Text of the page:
Systemic, Therapeutic, Assessment, Resources and Treatment Training—The Budget proposal includes $4.5 million ($2.6 million General Fund) to provide training on person-centered, trauma-informed, and evidence-based support services for individuals with co-occurring developmental disabilities and mental health needs.
Warm Shutdown of Fairview Developmental Center—The Budget proposal includes $11.9 million General Fund to extend the warm shutdown period at Fairview Developmental Center through 2020-21 until a site assessment is completed to inform the disposition of the property.
Community Crisis Homes for Children – Decrease of $4.5 million GF in onetime start-up funding.
Development of STAR Homes – Decrease of $3.0 million GF in one-time startup funding to develop two STAR homes in Central CA.
Enhanced Behavioral Supports Homes (EBSH) with Delayed Egress and Secured Perimeter (DESP) – Increase of $7.5 million GF to develop five EBSHs with DESP to reduce reliance on restrictive settings and provide opportunities for individuals to move to the community, with appropriate and necessary supports
Systemic, Therapeutic, Assessment, Resources and Treatment (START) Training – Increase of $4.5 million ($2.6 million GF) to support individuals in their current residential arrangement and prevent disruptions and admissions into more restrictive settings, such as Institutions for Mental Diseases, out-of-state services, acute psychiatric settings, Community Crisis Homes and STAR services through the provision of 24-hour crisis services and planning, and by providing training to families, direct support staff, and local partners (e.g., police, hospital staff, teachers) on person-centered, trauma-informed, and evidence based support services for individuals with co-occurring developmental disabilities and mental health needs.
In 2015, the state announced the planned closure of the three remaining developmental centers: Sonoma, Fairview, and the general treatment area of Porterville. The last residents at Fairview and the Porterville general treatment area are transitioning to the community in January 2020. The Department will continue operating the secure treatment program at Porterville, the Canyon Springs community facility, and state-operated acute crisis facilities in Northern, Central, and Southern California, with an estimated population of 322 by June 30, 2021.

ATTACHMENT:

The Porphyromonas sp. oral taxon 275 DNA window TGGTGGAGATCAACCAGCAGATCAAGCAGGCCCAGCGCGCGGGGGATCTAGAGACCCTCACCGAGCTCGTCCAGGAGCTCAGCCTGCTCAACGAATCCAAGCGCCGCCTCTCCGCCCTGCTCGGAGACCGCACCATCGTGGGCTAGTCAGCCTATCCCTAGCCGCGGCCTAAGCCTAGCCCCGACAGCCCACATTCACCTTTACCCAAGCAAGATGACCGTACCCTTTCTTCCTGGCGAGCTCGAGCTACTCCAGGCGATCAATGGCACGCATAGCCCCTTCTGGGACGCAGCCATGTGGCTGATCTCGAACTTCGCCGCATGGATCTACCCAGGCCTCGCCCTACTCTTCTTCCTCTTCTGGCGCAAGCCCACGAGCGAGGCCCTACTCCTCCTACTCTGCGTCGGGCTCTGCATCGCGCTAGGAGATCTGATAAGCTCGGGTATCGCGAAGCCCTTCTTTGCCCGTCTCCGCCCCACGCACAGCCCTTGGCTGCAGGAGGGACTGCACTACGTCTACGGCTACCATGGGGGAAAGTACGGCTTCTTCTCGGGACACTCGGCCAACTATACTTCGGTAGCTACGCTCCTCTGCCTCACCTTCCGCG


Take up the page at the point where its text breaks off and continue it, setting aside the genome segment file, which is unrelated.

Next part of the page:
Persons with intellectual and developmental disabilities who are deemed incompetent to stand trial (IST) often languish in county jails while awaiting a more appropriate placement. We are pleased that Governor Newsom has invested $8.9 million general fund dollars for the temporary activation of a 20-bed unit in the Porterville secure treatment program to help reduce the number of individuals awaiting placement. The Governor proposed budget includes:
$8.9 million General Fund for State-Operated Facilities to temporarily activate a 20-bed unit in the Porterville secured treatment program for individuals with IDD who are deemed incompetent to stand trial (IST). The additional unit will sunset June 30, 2024, are more integrated community setting are developed.
$7.5 million General Fund for Community Services to develop 5 enhanced behavioral support homes with secure perimeters aimed at providing long-term placement for individuals who are deemed IST.
$24.6 million General Fund to implement a Community Care Collaborative Pilot Program, a 6-year pilot in 3 counties, to provide incentives to treat and serve individuals deemed IST.
$8.9 million General Fund ($11.2 million General Fund thereafter) to expand Jail-Based Competency Treatment programs in 8 additional counties.
Department of Youth and Community Restoration $289.7 million ($260.8 million GF) 2020-21 and $295.6 million ($266.8 million GF) annually thereafter to establish the Division of Juvenile Justice as a new Department of Youth and Community Restoration. $2 million for an Interagency Agreement between Department of Youth and Community Restoration and California Volunteers for navigators.
In his presentation the Governor stated that special education in California is in crisis and it’s a real shame.” The Governor cited his own benefits from special education as a child. As a result the Governor proposes significant investments and made mention of “leaning into” SELPAs. The proposed budget included $900 million for each workforce development, and the Budget proposes an additional $250 million ongoing Proposition 98 General Fund based on the number of children ages 3 to 5 years with exceptional needs served.
Effective January 2020, the maximum SSI/SSP grant levels are $943 per month for individuals and $1,583 per month for couples. The projected growth in the Consumer Price Index is 1.7 percent for 2021. As a result, the maximum SSI/SSP monthly grant levels will increase by approximately $13 and $20 for individuals and couples, respectively, effective January 2021. CAPI benefits are equivalent to SSI/SSP benefits. The 2019 Budget Act included $25 million General Fund ongoing to assist homeless, disabled individuals applying for SSI/SSP benefits.